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Nat Commun. 2013;4:1692. doi: 10.1038/ncomms2699.

High-coherence picosecond electron bunches from cold atoms.

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Centre of Excellence for Coherent X-ray Science, School of Physics, University of Melbourne, Melbourne, Victoria 3010, Australia.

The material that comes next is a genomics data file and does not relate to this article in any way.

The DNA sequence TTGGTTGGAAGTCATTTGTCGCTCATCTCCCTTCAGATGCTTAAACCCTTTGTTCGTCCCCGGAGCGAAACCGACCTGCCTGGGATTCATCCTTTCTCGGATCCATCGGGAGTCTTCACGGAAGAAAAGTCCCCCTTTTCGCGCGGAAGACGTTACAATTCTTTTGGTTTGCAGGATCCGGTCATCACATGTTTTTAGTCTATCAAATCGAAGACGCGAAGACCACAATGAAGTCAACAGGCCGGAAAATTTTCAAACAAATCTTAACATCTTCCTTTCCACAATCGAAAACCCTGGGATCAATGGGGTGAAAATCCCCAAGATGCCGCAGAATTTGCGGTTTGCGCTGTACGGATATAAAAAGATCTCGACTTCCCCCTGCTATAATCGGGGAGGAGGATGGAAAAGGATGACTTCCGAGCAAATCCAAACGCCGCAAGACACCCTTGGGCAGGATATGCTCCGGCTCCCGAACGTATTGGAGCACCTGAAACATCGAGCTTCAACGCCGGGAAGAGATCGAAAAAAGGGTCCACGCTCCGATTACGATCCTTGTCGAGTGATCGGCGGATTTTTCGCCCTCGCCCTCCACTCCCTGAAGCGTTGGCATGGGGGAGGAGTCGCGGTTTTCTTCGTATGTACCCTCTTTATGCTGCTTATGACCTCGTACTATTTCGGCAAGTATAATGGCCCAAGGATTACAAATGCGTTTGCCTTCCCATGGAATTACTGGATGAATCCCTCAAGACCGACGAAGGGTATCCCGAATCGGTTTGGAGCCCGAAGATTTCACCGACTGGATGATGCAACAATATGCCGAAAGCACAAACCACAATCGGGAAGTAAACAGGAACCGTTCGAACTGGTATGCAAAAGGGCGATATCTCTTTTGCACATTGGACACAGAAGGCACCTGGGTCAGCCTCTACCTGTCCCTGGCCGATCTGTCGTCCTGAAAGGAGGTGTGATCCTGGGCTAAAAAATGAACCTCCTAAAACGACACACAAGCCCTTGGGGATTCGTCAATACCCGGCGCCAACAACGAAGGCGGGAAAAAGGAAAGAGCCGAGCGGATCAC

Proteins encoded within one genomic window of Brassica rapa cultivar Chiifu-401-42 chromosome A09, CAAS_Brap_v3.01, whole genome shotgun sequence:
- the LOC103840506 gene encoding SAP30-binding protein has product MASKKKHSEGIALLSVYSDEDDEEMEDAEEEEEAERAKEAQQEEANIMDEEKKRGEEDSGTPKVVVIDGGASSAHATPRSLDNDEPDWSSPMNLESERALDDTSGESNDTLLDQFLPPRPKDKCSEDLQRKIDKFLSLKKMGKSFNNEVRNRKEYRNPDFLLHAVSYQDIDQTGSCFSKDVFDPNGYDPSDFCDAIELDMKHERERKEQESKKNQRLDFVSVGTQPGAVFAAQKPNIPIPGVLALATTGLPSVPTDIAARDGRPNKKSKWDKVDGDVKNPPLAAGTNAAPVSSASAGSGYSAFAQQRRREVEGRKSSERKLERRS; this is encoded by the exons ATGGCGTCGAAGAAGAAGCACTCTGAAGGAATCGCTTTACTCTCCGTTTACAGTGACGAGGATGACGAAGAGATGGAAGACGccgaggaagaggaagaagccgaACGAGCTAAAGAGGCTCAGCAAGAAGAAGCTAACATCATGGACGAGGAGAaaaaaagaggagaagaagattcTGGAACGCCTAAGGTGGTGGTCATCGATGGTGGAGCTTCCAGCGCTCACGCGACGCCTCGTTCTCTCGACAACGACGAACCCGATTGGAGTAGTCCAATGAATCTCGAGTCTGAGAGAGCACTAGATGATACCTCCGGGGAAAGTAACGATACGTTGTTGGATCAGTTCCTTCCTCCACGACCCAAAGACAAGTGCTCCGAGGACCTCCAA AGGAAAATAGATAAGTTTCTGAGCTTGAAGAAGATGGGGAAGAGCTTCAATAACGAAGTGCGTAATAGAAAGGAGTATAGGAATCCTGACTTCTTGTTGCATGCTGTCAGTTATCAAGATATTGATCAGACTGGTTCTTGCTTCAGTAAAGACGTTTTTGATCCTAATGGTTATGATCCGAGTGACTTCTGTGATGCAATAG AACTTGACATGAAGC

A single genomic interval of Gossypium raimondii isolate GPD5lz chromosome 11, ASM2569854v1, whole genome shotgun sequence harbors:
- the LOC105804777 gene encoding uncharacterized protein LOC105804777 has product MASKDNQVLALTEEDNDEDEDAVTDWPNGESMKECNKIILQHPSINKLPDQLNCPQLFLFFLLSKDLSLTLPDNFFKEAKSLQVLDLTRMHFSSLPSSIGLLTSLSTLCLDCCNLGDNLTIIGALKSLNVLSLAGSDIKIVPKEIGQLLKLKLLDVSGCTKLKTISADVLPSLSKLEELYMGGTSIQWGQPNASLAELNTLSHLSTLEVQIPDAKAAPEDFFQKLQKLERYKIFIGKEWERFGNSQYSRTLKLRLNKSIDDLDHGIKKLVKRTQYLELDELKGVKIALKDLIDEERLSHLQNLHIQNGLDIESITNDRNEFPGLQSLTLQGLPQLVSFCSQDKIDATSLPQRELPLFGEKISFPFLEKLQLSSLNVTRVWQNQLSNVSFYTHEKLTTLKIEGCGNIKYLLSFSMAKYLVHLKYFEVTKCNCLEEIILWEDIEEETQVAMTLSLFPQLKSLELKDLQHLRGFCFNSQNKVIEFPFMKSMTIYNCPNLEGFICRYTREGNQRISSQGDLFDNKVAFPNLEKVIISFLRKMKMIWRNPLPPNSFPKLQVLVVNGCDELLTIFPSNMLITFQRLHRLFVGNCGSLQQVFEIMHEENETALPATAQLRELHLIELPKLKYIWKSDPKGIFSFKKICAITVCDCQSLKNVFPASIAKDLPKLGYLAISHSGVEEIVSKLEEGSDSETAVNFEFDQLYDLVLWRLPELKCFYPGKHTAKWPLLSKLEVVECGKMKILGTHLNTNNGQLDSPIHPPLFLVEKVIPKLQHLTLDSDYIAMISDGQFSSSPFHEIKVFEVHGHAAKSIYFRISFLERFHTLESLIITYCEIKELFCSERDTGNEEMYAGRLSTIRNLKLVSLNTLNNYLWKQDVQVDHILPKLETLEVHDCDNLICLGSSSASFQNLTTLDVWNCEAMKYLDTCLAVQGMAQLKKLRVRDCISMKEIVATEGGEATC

Ultrafast electron diffraction enables the study of molecular structural dynamics with atomic resolution at subpicosecond timescales, with applications in solid-state physics and rational drug design. Progress with ultrafast electron diffraction has been constrained by the limited transverse coherence of high-current electron sources. Photoionization of laser-cooled atoms can produce electrons of intrinsically high coherence, but has been too slow for ultrafast electron diffraction. Ionization with femtosecond lasers should in principle reduce the electron pulse duration, but the high bandwidth inherent to short laser pulses is expected to destroy the transverse coherence. Here we demonstrate that a two-colour process with femtosecond excitation followed by nanosecond photoionization can produce picosecond electron bunches with high transverse coherence. Ultimately, the unique combination of ultrafast ionization, high coherence and three-dimensional bunch shaping capabilities of cold atom electron sources have the potential for realising the brightness and coherence requirements for single-shot electron diffraction from crystalline biological samples.


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